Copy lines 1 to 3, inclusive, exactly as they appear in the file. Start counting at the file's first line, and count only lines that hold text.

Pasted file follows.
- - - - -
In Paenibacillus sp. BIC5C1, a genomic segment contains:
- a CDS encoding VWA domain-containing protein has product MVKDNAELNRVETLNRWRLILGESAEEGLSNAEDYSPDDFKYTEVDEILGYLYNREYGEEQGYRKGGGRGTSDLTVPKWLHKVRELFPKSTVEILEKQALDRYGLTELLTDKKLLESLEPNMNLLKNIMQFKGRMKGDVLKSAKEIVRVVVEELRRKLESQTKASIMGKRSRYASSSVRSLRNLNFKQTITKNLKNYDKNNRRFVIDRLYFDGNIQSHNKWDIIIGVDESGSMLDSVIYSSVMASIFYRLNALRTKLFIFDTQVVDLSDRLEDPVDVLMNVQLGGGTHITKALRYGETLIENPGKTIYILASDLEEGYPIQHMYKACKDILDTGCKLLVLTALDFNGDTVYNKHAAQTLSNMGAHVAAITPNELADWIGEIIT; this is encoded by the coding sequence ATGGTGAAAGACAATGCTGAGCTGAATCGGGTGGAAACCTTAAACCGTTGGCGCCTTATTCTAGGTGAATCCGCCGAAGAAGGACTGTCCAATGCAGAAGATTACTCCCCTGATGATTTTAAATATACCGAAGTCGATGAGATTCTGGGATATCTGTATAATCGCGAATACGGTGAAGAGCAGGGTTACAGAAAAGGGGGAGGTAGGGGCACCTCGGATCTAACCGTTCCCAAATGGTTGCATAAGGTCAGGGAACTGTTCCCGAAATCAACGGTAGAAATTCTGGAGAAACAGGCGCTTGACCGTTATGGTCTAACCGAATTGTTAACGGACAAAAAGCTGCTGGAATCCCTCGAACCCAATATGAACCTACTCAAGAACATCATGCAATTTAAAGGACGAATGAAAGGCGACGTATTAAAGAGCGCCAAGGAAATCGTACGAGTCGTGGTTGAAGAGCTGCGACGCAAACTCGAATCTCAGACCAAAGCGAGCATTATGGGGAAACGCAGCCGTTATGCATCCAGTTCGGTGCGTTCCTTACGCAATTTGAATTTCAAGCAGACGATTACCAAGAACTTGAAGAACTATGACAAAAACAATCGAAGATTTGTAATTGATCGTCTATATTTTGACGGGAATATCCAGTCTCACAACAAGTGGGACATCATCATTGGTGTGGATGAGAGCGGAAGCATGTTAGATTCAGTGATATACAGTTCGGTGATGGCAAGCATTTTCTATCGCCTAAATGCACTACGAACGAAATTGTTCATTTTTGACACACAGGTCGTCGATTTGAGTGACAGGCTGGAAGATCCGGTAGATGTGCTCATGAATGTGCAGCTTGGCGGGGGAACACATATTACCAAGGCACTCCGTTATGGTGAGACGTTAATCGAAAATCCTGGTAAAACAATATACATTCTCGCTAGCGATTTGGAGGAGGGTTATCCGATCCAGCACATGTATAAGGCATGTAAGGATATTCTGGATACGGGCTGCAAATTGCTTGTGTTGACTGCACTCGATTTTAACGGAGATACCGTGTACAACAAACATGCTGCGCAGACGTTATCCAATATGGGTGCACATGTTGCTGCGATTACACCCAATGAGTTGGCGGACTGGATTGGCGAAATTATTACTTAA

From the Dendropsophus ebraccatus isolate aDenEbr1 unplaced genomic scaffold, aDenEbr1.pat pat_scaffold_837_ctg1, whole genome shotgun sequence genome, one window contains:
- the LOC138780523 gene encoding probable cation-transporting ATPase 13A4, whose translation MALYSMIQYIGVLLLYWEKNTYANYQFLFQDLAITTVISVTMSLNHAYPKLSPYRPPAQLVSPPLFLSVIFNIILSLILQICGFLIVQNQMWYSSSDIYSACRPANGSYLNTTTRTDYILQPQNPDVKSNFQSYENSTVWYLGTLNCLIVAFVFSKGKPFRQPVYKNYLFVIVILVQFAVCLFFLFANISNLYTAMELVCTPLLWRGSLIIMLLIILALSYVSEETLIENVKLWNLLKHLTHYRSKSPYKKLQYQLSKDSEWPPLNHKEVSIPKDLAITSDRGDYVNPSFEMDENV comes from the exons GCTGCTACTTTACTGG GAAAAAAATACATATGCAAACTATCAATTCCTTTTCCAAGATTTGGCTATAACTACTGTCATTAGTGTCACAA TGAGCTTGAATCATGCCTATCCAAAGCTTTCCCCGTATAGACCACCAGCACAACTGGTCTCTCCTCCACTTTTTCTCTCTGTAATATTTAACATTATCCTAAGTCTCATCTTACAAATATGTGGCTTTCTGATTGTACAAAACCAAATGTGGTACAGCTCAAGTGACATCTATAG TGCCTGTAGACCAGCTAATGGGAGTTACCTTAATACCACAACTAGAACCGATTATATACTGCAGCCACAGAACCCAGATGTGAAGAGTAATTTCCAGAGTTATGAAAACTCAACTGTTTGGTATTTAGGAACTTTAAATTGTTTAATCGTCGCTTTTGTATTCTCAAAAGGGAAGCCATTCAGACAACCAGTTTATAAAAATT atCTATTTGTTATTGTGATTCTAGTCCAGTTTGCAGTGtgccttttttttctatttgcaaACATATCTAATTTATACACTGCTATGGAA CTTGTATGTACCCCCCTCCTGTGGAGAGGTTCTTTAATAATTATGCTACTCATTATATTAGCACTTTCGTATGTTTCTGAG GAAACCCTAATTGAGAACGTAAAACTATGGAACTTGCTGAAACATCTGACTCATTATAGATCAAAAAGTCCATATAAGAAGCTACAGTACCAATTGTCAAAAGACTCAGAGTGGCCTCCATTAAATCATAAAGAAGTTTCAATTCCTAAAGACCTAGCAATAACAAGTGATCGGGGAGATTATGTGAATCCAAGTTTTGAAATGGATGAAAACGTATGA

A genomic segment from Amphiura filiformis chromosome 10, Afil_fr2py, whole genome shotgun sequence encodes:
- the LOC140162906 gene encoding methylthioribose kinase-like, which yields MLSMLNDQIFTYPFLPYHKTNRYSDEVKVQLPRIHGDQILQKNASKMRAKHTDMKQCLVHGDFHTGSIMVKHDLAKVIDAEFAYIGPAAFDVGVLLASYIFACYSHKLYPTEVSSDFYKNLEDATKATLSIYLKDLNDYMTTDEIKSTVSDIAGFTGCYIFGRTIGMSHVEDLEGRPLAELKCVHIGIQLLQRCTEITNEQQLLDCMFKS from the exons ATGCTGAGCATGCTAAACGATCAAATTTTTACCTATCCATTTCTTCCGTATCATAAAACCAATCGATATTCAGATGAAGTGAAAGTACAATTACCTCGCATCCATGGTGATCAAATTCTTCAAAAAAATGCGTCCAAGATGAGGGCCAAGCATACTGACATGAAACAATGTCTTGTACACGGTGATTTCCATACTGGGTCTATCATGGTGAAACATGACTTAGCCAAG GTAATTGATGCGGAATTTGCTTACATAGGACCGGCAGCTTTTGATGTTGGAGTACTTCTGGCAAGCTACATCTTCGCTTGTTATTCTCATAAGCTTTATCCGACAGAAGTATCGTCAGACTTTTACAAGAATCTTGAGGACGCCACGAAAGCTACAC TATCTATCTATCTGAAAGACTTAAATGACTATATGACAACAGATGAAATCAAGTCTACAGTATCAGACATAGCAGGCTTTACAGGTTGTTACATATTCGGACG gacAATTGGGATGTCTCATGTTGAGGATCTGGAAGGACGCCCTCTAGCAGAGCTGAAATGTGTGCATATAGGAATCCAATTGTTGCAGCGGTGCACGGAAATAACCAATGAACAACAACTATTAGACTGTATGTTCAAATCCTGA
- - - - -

In Paenibacillus sp. BIC5C1, a genomic segment contains:
- a CDS encoding VWA domain-containing protein has product MVKDNAELNRVETLNRWRLILGESAEEGLSNAEDYSPDDFKYTEVDEILGYLYNREYGEEQGYRKGGGRGTSDLTVPKWLHKVRELFPKSTVEILEKQALDRYGLTELLTDKKLLESLEPNMNLLKNIMQFKGRMKGDVLKSAKEIVRVVVEELRRKLESQTKASIMGKRSRYASSSVRSLRNLNFKQTITKNLKNYDKNNRRFVIDRLYFDGNIQSHNKWDIIIGVDESGSMLDSVIYSSVMASIFYRLNALRTKLFIFDTQVVDLSDRLEDPVDVLMNVQLGGGTHITKALRYGETLIENPGKTIYILASDLEEGYPIQHMYKACKDILDTGCKLLVLTALDFNGDTVYNKHAAQTLSNMGAHVAAITPNELADWIGEIIT; this is encoded by the coding sequence ATGGTGAAAGACAATGCTGAGCTGAATCGGGTGGAAACCTTAAACCGTTGGCGCCTTATTCTAGGTGAATCCGCCGAAGAAGGACTGTCCAATGCAGAAGATTACTCCCCTGATGATTTTAAATATACCGAAGTCGATGAGATTCTGGGATATCTGTATAATCGCGAATACGGTGAAGAGCAGGGTTACAGAAAAGGGGGAGGTAGGGGCACCTCGGATCTAACCGTTCCCAAATGGTTGCATAAGGTCAGGGAACTGTTCCCGAAATCAACGGTAGAAATTCTGGAGAAACAGGCGCTTGACCGTTATGGTCTAACCGAATTGTTAACGGACAAAAAGCTGCTGGAATCCCTCGAACCCAATATGAACCTACTCAAGAACATCATGCAATTTAAAGGACGAATGAAAGGCGACGTATTAAAGAGCGCCAAGGAAATCGTACGAGTCGTGGTTGAAGAGCTGCGACGCAAACTCGAATCTCAGACCAAAGCGAGCATTATGGGGAAACGCAGCCGTTATGCATCCAGTTCGGTGCGTTCCTTACGCAATTTGAATTTCAAGCAGACGATTACCAAGAACTTGAAGAACTATGACAAAAACAATCGAAGATTTGTAATTGATCGTCTATATTTTGACGGGAATATCCAGTCTCACAACAAGTGGGACATCATCATTGGTGTGGATGAGAGCGGAAGCATGTTAGATTCAGTGATATACAGTTCGGTGATGGCAAGCATTTTCTATCGCCTAAATGCACTACGAACGAAATTGTTCATTTTTGACACACAGGTCGTCGATTTGAGTGACAGGCTGGAAGATCCGGTAGATGTGCTCATGAATGTGCAGCTTGGCGGGGGAACACATATTACCAAGGCACTCCGTTATGGTGAGACGTTAATCGAAAATCCTGGTAAAACAATATACATTCTCGCTAGCGATTTGGAGGAGGGTTATCCGATCCAGCACATGTATAAGGCATGTAAGGATATTCTGGATACGGGCTGCAAATTGCTTGTGTTGACTGCACTCGATTTTAACGGAGATACCGTGTACAACAAACATGCTGCGCAGACGTTATCCAATATGGGTGCACATGTTGCTGCGATTACACCCAATGAGTTGGCGGACTGGATTGGCGAAATTATTACTTAA

From the Dendropsophus ebraccatus isolate aDenEbr1 unplaced genomic scaffold, aDenEbr1.pat pat_scaffold_837_ctg1, whole genome shotgun sequence genome, one window contains: